Sportage loses sense of style as Kia's favourite grows up

The latest Kia Sportage sacrifices some of its predecessor's haute couture style for a more, erm, striking visage

THE Kia Sportage that sashayed into showrooms in 2010 was a proper breakthrough car for the ambitious Korean brand, writes William Scholes.

It wasn't just the fact that it was a voguish crossover, or that it had a seven-year warranty, or even that it had a value-for-money price tag.

No, what really made the Sportage school run catnip was its stand-out styling; it looked chunkily brilliant and good enough to eat, like a Yorkie bar on wheels.

It sold faster than chocolate at Easter, too. And with a new Ceed following hot on its heels, Kia was well on its way to joining the mainstream, where it is now firmly ensconced.

The Sportage is big business for Kia, representing around a third of the cars it sells in the UK and a quarter of its European sales.

Replacing such an important car is clearly no easy task, yet that is what Kia has finally plucked up the courage to do for 2016.

While improving the car in key areas - it now feels more robust and built of better quality materials, for example, and it is roomier and drives with more polish - it's hard to argue that the styling has been changed for the better.

The front of the car is particularly, erm, challenging. More than one member of the Drive car park and school run juries said Kia had made a big mistake with the odd headlamp and grille arrangement.

Beauty is, of course, in the eye of the beholder and you may think the latest Sportage is quite the looker. It is, at least, distinctive and who knows, perhaps it will all make more sense when the passage of time has softened the transition from catwalk frontrunner to also-ran.

Things are a lot better inside. Quality has ramped up several notches, there's more room for passengers and luggage and up-to-the-minute technology is available, such as wireless phone charging, automatic parking and a panoply of safety kit.

It is nicer to drive, too. The steering in particular is richer in feel than most other cars in this segment, the suspension is more sophisticated than before and the engines, revised versions of those found in the last Sportage, offer a decent range of driveability, performance and economy.

That being said, the test car's combination of the most powerful diesel engine and automatic gearbox is perhaps best avoided if frugality is top of your wish list (see At a glance panel).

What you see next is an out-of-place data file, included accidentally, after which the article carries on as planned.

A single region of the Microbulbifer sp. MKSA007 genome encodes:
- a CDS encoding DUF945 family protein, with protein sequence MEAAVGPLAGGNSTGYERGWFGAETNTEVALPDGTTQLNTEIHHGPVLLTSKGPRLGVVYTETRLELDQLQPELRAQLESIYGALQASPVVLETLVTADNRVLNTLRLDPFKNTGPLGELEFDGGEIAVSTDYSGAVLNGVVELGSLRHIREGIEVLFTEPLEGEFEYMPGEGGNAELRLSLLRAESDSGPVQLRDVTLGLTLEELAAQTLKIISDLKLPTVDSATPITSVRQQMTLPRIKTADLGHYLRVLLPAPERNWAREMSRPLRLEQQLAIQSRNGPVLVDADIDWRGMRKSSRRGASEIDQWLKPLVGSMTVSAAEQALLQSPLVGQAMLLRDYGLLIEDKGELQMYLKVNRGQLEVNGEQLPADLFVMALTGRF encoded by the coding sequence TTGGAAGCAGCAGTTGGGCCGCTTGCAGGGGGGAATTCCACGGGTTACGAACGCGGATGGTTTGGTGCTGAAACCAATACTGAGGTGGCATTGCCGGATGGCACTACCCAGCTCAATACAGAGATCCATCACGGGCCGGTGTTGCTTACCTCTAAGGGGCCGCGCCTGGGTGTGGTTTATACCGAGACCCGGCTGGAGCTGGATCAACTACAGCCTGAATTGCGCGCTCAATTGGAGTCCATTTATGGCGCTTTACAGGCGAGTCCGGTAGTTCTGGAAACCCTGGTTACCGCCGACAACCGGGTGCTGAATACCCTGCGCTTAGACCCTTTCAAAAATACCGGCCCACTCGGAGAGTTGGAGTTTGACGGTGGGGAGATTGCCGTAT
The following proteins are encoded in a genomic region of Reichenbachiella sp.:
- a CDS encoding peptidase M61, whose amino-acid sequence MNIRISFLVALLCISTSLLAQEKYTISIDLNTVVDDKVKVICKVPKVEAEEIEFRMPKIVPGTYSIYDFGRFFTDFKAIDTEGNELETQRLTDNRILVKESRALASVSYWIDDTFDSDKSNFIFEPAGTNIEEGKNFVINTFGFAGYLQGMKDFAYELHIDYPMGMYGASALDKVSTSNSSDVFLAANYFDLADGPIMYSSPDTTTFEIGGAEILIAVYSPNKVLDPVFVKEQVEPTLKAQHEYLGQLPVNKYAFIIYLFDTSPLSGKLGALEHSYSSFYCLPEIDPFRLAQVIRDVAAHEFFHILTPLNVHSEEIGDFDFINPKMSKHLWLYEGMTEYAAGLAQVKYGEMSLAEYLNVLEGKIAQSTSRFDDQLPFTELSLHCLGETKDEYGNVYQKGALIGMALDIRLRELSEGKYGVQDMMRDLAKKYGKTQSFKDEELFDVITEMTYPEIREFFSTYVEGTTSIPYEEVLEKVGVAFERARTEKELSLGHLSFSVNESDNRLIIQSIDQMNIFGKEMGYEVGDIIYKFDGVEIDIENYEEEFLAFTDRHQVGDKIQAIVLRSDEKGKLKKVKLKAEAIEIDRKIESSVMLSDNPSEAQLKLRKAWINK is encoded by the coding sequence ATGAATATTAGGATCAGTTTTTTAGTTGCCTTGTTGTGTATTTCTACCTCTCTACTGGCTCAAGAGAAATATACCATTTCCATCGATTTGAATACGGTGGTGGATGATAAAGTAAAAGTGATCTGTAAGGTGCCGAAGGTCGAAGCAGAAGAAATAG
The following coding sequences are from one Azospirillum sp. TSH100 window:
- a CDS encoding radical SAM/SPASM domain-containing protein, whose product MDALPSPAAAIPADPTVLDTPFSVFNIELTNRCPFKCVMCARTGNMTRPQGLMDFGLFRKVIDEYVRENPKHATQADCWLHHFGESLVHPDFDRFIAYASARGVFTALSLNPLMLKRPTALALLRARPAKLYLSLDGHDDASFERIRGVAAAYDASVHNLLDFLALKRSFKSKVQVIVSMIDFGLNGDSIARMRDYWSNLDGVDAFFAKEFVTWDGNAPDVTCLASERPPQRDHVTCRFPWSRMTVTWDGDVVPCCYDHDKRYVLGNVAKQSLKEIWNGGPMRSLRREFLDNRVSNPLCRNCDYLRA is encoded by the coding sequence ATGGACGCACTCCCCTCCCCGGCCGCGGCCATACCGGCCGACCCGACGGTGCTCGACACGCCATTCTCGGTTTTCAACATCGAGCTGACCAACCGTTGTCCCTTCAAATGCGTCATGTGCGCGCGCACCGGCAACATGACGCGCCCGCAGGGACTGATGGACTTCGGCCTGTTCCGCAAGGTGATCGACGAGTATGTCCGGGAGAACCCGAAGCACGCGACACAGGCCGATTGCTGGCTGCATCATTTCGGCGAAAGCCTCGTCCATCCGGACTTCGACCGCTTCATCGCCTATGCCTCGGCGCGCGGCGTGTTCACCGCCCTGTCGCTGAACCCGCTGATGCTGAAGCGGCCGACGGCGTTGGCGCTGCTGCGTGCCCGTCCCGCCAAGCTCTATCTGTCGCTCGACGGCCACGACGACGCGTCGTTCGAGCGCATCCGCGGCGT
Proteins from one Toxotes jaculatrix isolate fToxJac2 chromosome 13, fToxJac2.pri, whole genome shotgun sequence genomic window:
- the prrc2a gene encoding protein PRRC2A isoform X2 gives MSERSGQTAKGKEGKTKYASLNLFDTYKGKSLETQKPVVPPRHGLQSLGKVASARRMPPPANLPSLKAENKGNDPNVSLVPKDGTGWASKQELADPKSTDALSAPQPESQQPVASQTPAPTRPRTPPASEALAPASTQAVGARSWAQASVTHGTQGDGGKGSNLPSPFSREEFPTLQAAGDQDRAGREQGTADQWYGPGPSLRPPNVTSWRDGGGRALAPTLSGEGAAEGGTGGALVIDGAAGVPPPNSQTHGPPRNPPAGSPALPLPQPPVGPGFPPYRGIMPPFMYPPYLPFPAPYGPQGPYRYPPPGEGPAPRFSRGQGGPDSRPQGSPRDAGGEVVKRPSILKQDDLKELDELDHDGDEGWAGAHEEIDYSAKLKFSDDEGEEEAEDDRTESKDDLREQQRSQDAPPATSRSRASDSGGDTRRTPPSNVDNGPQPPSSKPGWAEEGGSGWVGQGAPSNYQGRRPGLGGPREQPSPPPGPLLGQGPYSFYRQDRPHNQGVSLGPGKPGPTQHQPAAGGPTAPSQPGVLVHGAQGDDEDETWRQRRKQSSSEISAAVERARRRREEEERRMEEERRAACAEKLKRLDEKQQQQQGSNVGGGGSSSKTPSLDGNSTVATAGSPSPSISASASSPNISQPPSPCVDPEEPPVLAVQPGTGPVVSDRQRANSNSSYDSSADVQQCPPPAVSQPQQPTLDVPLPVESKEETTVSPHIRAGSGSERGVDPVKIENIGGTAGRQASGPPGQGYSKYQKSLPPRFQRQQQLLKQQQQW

The general air of improved refinement indicated by the posher cabin trim continues on the move. The engine is quiet and wind and road noise is decently suppressed.

It's still no sports car, but that strikes me as a well-judged decision on Kia's part; the Sportage is, first and foremost, family transport, where comfort is rightly a greater priority than the ability to corner on your door handles.

The test car was in so-called First Edition trim, a near £32k confection of everything Kia will let you load on to a Sportage. That means it gets luxury car goodies like a heated steering wheel, powered tailgate and heated and ventilated seats.

To be honest, there are better cars with superior engines and gearboxes available for that sort of money, and the Sportage makes more sense lower down the range - a '2' with the 1.7-litre diesel engine is probably the sweet spot at £22,050.

It is also worth noting that the game has moved on considerably since the last Sportage arrived.

The list of crossovers competing for customers' cash these days is long and accomplished.

The Nissan Qashqai is a perennial rival, but newer rivals include Renault's excellent Kadjar and the Hyundai Tucson.

In this exalted company it is no mean achievement to say that Sportage should be considered as one of the class leaders, and on your crossover test drive list.

It's a more polished, roomier and better quality car than before, but it's just a shame that the haute couture styling of the previous Sportage has been replaced by something a bit more high street.


Kia Sportage 2.0CRDI First Edition

Price: £31,650

Engine and transmission: 2.0-litre four-cylinder diesel turbo, six-speed automatic gearbox, four-wheel-drive; 182bhp, 295lb/ft

Performance: Top speed 125mph, 0-60mph in 9.2 seconds

Fuel consumption: 44.8mpg (EU combined); 30.8mpg (real world)

CO2, road tax, benefit in kind: 166g/km - £300 in first year, then £210 annually - 33 per cent

Euro Ncap safety rating: Five stars (90/83/66/71)


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